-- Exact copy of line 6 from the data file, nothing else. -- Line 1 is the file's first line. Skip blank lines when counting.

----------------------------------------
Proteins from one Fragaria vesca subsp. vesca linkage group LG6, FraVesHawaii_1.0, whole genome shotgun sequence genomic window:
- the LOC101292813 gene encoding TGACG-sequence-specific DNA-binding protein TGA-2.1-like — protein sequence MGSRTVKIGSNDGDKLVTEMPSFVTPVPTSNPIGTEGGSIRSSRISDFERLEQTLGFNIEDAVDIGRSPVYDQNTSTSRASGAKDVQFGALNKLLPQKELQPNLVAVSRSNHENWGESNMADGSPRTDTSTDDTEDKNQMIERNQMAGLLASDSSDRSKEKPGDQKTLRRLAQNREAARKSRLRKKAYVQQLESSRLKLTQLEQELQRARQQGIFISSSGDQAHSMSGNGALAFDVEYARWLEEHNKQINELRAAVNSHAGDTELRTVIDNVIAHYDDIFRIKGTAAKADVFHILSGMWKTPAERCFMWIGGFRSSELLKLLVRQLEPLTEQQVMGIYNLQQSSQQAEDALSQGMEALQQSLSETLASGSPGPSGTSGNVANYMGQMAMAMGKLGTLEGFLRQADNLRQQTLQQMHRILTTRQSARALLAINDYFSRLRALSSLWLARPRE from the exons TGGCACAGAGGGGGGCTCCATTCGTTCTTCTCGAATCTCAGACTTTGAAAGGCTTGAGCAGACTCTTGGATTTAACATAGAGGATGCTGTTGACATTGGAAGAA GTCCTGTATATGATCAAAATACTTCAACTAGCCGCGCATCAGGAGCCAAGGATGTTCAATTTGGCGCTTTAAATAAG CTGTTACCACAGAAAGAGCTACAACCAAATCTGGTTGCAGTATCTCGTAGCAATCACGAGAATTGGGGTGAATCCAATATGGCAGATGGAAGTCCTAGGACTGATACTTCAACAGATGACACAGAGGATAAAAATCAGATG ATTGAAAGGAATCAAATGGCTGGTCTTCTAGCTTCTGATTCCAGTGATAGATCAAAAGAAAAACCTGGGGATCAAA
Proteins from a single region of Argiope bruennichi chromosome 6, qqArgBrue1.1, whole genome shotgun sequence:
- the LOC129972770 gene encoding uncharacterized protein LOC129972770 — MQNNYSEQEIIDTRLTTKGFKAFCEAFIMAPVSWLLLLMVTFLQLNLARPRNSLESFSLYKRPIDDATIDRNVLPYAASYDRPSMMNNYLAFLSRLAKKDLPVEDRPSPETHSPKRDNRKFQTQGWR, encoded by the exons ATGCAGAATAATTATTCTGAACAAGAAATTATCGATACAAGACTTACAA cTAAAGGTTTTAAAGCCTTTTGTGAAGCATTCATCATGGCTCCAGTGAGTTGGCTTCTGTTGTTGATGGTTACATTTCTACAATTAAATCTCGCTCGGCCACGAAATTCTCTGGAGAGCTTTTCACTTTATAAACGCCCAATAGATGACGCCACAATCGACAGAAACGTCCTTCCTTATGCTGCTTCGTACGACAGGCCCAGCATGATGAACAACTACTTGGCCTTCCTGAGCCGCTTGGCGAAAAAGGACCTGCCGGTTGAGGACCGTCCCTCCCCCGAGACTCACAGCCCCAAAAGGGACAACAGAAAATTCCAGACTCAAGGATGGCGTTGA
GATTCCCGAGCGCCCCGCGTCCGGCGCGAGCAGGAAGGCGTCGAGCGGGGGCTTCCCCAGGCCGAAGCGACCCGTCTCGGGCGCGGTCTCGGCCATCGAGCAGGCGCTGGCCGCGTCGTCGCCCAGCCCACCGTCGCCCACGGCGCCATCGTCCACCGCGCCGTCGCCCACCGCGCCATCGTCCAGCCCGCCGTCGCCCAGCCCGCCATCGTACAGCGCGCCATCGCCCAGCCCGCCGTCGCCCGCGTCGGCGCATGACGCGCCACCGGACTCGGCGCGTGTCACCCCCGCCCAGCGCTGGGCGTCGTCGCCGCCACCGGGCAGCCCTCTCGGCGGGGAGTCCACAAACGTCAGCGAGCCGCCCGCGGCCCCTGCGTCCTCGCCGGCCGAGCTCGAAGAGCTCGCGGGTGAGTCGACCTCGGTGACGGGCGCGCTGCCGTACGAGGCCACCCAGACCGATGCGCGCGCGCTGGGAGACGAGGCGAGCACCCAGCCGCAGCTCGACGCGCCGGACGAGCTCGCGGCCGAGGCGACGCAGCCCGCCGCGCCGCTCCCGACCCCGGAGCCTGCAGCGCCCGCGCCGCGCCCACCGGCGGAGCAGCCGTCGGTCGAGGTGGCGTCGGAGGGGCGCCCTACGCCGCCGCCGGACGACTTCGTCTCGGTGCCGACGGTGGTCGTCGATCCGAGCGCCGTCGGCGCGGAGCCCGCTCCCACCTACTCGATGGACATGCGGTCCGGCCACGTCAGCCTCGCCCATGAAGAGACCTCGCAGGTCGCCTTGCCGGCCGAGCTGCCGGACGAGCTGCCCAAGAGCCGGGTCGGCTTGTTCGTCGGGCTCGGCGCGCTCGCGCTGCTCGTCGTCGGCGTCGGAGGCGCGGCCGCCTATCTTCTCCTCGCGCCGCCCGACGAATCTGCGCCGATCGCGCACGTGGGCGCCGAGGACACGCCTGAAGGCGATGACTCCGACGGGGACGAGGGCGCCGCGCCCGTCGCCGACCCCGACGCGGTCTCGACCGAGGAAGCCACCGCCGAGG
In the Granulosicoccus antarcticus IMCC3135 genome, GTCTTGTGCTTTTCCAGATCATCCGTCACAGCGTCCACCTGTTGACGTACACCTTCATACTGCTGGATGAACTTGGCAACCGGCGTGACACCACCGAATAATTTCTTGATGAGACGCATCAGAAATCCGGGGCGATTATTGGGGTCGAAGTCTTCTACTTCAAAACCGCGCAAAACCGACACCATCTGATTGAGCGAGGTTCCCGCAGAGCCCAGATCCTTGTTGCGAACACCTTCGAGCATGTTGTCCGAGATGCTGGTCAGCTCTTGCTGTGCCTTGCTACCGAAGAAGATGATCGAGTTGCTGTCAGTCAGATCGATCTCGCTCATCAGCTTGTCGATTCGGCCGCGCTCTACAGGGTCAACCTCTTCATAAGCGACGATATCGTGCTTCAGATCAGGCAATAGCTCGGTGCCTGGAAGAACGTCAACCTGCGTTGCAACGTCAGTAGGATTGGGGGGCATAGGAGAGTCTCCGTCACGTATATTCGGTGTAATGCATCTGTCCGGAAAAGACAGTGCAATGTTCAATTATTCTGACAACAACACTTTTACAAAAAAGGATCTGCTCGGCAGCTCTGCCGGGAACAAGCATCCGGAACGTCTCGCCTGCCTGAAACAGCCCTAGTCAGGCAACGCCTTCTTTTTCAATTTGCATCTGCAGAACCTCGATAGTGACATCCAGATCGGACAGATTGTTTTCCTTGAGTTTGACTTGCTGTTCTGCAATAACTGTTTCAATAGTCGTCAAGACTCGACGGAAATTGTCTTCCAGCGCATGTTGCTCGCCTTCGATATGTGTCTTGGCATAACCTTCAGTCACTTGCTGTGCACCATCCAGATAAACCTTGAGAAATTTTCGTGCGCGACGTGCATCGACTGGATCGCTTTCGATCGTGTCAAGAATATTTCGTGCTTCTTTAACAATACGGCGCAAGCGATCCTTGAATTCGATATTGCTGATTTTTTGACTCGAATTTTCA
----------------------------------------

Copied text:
In the Granulosicoccus antarcticus IMCC3135 genome, GTCTTGTGCTTTTCCAGATCATCCGTCACAGCGTCCACCTGTTGACGTACACCTTCATACTGCTGGATGAACTTGGCAACCGGCGTGACACCACCGAATAATTTCTTGATGAGACGCATCAGAAATCCGGGGCGATTATTGGGGTCGAAGTCTTCTACTTCAAAACCGCGCAAAACCGACACCATCTGATTGAGCGAGGTTCCCGCAGAGCCCAGATCCTTGTTGCGAACACCTTCGAGCATGTTGTCCGAGATGCTGGTCAGCTCTTGCTGTGCCTTGCTACCGAAGAAGATGATCGAGTTGCTGTCAGTCAGATCGATCTCGCTCATCAGCTTGTCGATTCGGCCGCGCTCTACAGGGTCAACCTCTTCATAAGCGACGATATCGTGCTTCAGATCAGGCAATAGCTCGGTGCCTGGAAGAACGTCAACCTGCGTTGCAACGTCAGTAGGATTGGGGGGCATAGGAGAGTCTCCGTCACGTATATTCGGTGTAATGCATCTGTCCGGAAAAGACAGTGCAATGTTCAATTATTCTGACAACAACACTTTTACAAAAAAGGATCTGCTCGGCAGCTCTGCCGGGAACAAGCATCCGGAACGTCTCGCCTGCCTGAAACAGCCCTAGTCAGGCAACGCCTTCTTTTTCAATTTGCATCTGCAGAACCTCGATAGTGACATCCAGATCGGACAGATTGTTTTCCTTGAGTTTGACTTGCTGTTCTGCAATAACTGTTTCAATAGTCGTCAAGACTCGACGGAAATTGTCTTCCAGCGCATGTTGCTCGCCTTCGATATGTGTCTTGGCATAACCTTCAGTCACTTGCTGTGCACCATCCAGATAAACCTTGAGAAATTTTCGTGCGCGACGTGCATCGACTGGATCGCTTTCGATCGTGTCAAGAATATTTCGTGCTTCTTTAACAATACGGCGCAAGCGATCCTTGAATTCGATATTGCTGATTTTTTGACTCGAATTTTCA